Current AnnouncementsFROM: HEART RE: Healthy Mondays-Freshman 15
Sent: 8/28/2012 10:16:05 AM
To: Students, Faculty, Staff
The “Freshman 15” from TeensHealth
Everyone's heard warnings about the "freshman 15." But is it true that many college students pack on 15 pounds during their first year at school?
Recent studies find that some first-year students are indeed likely to gain weight — but it might not be the full freshman 15 and it may not all happen during freshman year. That might sound like good news, but it's not. Doctors are concerned that students who gradually put on pounds are establishing a pattern of weight gain that could spell trouble if it continues.
Studies show that students on average gain 3 to 10 pounds during their first 2 years of college. Most of this weight gain occurs during the first semester of freshman year.
Some weight gain is normal as an adolescent body grows and metabolism shifts. But pronounced or rapid weight gain may become a problem.
Weight gain that pushes you above the body's normal range carries health risks. People who are overweight are more likely to have high blood pressure, high cholesterol, breathlessness, and joint problems. People who are overweight when they're younger have a greater likelihood of being overweight as adults. Poor diet and exercise habits in college can start you on a path that could later lead to heart disease, type 2 diabetes, or obesity, and may increase your risk for developing certain cancers.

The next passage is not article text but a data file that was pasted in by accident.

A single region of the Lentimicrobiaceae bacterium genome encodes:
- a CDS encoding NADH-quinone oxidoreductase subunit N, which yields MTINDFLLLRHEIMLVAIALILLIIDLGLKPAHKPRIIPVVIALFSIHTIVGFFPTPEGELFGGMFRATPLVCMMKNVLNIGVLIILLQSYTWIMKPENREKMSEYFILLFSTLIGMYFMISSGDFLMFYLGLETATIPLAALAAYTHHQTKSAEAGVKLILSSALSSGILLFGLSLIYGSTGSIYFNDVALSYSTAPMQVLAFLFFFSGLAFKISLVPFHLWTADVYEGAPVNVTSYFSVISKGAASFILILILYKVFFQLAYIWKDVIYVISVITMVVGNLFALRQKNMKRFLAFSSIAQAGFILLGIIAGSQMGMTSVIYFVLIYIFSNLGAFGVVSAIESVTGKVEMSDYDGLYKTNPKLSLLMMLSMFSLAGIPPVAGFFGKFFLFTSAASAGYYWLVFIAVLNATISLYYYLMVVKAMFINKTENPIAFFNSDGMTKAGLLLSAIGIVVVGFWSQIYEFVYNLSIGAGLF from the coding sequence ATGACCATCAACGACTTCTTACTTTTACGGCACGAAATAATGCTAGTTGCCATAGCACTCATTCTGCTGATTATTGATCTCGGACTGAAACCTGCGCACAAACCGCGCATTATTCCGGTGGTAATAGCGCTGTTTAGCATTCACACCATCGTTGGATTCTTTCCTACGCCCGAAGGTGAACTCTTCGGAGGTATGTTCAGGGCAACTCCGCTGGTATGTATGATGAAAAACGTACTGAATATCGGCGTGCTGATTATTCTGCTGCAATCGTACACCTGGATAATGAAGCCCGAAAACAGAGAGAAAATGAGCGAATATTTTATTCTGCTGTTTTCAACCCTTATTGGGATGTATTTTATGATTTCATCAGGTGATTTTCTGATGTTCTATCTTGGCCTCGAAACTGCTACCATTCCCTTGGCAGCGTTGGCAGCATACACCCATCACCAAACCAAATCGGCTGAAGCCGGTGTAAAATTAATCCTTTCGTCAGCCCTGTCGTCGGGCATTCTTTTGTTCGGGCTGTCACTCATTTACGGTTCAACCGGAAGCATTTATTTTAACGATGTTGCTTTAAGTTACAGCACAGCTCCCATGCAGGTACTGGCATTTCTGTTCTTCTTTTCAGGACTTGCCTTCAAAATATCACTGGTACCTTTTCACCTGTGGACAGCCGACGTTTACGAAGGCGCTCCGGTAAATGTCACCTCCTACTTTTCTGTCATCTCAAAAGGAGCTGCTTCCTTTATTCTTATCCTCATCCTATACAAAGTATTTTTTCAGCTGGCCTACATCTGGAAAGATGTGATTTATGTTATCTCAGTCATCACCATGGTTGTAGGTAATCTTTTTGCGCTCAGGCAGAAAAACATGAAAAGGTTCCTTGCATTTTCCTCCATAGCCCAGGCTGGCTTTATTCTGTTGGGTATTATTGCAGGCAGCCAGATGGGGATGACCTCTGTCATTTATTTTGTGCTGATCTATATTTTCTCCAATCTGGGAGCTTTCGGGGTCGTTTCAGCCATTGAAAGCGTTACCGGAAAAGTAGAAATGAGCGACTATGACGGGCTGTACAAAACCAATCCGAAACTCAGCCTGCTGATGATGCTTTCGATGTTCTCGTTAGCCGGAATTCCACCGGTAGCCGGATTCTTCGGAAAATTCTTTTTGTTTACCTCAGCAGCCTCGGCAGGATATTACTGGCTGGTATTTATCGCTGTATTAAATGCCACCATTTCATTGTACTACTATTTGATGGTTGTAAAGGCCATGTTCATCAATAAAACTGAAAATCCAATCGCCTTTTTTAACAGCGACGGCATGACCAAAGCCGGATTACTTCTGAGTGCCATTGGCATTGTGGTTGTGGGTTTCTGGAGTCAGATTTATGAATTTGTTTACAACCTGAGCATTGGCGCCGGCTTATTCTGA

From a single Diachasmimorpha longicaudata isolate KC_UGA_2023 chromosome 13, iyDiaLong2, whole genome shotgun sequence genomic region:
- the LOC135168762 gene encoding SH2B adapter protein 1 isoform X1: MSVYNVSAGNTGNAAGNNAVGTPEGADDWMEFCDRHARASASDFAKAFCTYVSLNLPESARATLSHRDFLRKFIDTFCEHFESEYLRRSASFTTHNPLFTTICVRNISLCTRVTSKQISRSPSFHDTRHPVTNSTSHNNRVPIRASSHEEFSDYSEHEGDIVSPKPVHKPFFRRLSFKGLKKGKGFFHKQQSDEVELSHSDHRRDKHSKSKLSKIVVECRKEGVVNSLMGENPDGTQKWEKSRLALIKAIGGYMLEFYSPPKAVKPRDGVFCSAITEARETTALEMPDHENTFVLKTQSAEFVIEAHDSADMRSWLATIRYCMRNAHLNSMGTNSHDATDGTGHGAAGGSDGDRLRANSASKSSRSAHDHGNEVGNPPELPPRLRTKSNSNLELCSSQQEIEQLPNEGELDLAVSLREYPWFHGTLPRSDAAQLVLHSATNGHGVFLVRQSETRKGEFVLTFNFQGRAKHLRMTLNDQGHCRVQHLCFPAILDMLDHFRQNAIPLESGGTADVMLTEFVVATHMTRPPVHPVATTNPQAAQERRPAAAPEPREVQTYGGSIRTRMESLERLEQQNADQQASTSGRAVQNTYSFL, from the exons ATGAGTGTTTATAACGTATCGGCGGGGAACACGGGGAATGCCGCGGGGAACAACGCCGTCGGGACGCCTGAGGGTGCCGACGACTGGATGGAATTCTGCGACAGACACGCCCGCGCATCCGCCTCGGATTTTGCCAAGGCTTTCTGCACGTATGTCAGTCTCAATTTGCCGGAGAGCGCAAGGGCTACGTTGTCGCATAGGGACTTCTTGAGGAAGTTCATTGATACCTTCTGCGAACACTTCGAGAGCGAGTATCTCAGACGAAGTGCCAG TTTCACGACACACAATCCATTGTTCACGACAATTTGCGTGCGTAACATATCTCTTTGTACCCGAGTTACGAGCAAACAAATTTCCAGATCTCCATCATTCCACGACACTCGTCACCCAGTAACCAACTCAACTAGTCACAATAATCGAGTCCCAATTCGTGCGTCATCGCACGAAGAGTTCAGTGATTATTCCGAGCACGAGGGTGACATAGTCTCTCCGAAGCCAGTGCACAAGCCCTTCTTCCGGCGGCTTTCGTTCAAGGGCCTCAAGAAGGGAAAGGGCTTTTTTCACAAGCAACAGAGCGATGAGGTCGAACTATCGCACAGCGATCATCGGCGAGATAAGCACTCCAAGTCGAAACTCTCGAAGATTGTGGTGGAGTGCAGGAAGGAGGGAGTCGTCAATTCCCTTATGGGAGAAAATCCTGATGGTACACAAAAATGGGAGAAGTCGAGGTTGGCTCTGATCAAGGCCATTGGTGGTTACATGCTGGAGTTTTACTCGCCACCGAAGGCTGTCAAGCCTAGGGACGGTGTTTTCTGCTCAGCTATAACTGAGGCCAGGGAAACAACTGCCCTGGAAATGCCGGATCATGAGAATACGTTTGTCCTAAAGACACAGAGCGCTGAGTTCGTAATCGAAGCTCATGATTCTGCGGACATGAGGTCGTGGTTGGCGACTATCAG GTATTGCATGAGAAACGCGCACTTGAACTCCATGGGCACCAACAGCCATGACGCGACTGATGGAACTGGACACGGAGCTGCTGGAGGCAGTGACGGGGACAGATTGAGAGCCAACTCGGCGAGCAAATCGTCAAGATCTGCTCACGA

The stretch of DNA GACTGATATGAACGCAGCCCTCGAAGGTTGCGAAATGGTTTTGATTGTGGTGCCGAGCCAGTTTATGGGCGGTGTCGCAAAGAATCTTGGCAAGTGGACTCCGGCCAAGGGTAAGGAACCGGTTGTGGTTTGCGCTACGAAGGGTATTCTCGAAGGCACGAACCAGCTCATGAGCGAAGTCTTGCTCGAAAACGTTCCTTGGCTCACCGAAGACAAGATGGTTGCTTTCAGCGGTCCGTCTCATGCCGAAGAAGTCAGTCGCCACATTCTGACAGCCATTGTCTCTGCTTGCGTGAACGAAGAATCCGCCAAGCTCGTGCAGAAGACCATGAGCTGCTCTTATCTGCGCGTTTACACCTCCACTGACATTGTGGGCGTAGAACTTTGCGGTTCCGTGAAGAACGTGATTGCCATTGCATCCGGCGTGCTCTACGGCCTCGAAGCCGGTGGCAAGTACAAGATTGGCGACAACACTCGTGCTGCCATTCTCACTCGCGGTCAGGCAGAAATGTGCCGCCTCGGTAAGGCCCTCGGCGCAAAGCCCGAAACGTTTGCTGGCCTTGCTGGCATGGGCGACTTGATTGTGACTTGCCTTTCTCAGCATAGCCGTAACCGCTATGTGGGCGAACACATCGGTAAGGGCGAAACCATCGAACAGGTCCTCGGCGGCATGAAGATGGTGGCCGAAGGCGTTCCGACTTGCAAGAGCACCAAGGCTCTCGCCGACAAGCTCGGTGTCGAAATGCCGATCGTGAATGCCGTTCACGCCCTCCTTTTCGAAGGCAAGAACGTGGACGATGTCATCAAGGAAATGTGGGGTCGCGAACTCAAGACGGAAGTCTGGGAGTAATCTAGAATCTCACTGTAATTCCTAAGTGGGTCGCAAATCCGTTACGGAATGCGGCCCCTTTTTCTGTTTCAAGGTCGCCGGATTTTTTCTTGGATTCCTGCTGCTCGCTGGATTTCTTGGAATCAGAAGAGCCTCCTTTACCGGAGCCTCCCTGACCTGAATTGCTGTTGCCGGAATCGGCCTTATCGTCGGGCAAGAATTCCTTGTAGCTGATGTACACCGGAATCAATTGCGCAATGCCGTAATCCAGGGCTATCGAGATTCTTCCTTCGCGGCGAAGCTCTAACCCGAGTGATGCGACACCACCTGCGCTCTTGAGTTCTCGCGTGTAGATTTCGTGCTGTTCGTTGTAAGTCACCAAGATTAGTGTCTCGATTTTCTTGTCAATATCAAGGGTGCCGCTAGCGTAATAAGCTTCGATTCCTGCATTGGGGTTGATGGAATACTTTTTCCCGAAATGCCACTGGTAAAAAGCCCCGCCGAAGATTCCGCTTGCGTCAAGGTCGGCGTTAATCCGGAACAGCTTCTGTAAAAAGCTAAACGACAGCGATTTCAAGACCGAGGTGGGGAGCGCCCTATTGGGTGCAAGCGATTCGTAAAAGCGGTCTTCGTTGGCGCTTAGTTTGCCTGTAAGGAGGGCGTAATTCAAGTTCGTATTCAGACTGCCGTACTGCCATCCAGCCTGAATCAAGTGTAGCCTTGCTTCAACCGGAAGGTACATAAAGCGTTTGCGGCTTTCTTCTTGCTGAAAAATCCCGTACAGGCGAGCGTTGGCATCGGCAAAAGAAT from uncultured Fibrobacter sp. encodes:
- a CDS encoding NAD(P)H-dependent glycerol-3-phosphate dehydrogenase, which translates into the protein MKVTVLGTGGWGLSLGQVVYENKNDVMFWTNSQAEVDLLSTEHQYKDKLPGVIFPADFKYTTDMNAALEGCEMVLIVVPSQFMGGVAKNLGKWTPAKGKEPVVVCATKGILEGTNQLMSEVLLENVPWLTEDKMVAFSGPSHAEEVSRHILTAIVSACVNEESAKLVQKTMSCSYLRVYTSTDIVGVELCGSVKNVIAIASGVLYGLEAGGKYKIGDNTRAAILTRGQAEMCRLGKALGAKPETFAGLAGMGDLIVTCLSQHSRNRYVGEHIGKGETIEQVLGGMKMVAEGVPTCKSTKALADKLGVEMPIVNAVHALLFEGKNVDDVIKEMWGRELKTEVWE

Avoiding Weight Gain
The best way to beat weight gain is to prevent it altogether. Good habits like a balanced diet, regular exercise, and getting enough sleep can do more than keep the pounds off — they can also help you stay healthy and avoid problems down the line. Adopting some simple practices can have a big impact today and years from now.
Here are some easy ways to adopt a healthy food attitude:
ü avoid eating when stressed, while studying, or while watching TV
ü eat slowly
ü eat at regular times and try not to skip meals
ü keep between-meal and late-night snacking to a minimum
ü choose a mix of nutritious foods
ü pick lower-fat options when you can, such as low-fat milk instead of whole milk or light salad dressing instead of full-fat dressing
ü watch the size of your portions
ü resist going back for additional servings
ü steer clear of vending machines and fast food
ü keep healthy snacks like fruit and vegetables on hand in your room
ü replace empty-calorie soft drinks with water or skim milk
These are also some lifestyle changes you can make to avoid gaining weight:
ü Be aware of your food attitude
ü Learn about nutrition
ü Watch alcohol consumption
ü Avoid smoking
ü Try to exercise at least 30 minutes a day
ü Get enough sleep
To learn more please contact Fran Fayish at:
firstname.lastname@example.org or call x 5922.